compensated for wrong done against them.

By forcing individuals to exhaust administrative remedies before going straight to the courts, the legislation cuts costs and limits the amount of frivolous lawsuits. It also allows for internal conflict
resolution by judicial processes and administrative law justices which, for all intents and
purposes, are the same as the courts. Victims are still compensated for the wrong done to them, and companies are still punished.

By capping awards of damages, tort reform bills are ensuring that victims are receiving all
the money they are owed – no more and no less. With potential compensation for things like
emotional distress, pain and suffering, individuals are suing for outrageous amounts, often for
millions of dollars when they are owed as most a few thousand dollars. These damages are also
extremely difficult to calculate, and any awards are based on speculations at best.

Punitive damages, which are theoretically meant to deter companies, especially large companies,
from engaging in unlawful activity, are largely ineffective at doing so. A multi-billion dollar
company hell-bent on screwing over its workers is not going to be phased by punitive damages.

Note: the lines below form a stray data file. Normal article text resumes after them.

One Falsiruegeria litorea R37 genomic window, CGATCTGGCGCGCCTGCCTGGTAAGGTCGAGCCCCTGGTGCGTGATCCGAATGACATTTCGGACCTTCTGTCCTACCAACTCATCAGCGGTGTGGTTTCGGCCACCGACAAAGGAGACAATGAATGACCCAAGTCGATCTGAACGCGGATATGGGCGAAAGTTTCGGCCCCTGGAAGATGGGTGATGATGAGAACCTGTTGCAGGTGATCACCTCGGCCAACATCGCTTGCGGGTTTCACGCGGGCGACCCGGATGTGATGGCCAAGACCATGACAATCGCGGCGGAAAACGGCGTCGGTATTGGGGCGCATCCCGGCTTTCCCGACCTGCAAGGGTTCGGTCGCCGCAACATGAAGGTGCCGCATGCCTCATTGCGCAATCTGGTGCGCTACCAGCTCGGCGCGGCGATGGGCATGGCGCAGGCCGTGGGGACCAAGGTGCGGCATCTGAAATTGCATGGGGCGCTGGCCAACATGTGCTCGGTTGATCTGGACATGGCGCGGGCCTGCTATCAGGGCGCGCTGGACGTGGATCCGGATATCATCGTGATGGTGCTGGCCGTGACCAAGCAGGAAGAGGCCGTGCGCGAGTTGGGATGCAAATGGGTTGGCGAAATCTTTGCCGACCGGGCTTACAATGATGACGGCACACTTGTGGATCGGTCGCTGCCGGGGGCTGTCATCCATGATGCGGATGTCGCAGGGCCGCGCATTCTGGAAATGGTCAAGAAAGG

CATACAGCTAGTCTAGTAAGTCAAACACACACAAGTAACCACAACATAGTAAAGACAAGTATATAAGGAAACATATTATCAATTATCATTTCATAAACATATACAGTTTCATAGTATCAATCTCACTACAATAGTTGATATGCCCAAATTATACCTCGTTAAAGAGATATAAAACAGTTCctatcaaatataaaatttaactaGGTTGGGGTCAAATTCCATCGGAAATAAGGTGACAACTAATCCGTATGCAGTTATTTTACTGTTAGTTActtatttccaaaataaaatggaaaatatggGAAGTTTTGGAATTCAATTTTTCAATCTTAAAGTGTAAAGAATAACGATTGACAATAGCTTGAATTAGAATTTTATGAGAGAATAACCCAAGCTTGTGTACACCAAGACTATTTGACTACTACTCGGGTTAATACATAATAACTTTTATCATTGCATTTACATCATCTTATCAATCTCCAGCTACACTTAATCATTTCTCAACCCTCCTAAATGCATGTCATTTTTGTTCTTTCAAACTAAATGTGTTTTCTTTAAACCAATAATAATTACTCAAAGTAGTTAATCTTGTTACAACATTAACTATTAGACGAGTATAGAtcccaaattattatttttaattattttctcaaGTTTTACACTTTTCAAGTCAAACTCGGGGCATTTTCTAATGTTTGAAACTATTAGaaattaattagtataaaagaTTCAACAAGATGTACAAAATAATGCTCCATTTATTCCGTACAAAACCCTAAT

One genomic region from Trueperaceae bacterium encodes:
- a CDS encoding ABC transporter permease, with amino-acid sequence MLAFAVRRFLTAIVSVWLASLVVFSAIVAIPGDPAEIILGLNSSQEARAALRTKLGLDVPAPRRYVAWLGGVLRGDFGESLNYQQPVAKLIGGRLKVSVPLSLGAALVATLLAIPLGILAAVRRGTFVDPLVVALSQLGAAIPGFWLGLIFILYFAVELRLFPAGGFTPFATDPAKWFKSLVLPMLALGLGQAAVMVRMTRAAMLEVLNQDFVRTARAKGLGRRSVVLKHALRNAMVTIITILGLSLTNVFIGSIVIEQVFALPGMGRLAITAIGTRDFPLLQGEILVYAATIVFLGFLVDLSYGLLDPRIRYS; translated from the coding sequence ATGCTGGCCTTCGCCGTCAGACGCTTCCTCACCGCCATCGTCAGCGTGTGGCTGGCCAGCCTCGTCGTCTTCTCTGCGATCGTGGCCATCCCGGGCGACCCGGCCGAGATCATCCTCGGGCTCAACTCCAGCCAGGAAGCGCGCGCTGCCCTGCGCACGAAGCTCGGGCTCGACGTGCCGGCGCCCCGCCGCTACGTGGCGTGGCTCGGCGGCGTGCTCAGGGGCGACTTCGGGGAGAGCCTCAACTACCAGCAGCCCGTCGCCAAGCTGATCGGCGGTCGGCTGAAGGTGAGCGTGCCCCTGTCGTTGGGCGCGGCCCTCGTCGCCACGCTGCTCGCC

It will only force a settlement, brush the case off its shoulder and include it in the “cost of
business” column.

A far more effective way to get the attention of these companies and keep them from engaging
in illegal activities is through class-action lawsuits, which are not affected by tort reform. Class actions bring together a large group of claimants who have been wronged in the same way into
one lawsuit, putting the voice of thousands behind one. Although the payouts are often smaller,
the effect is twice as strong.

Tort reform does not inhibit the rights of individuals or make it less likely that someone can
receive damages for being wrongly discriminated. It only cuts back on the frivolous and costly
lawsuits which saturate our judicial system and of which some individuals have come to take

Alex Brousseau ([email protected]) is a second year law student.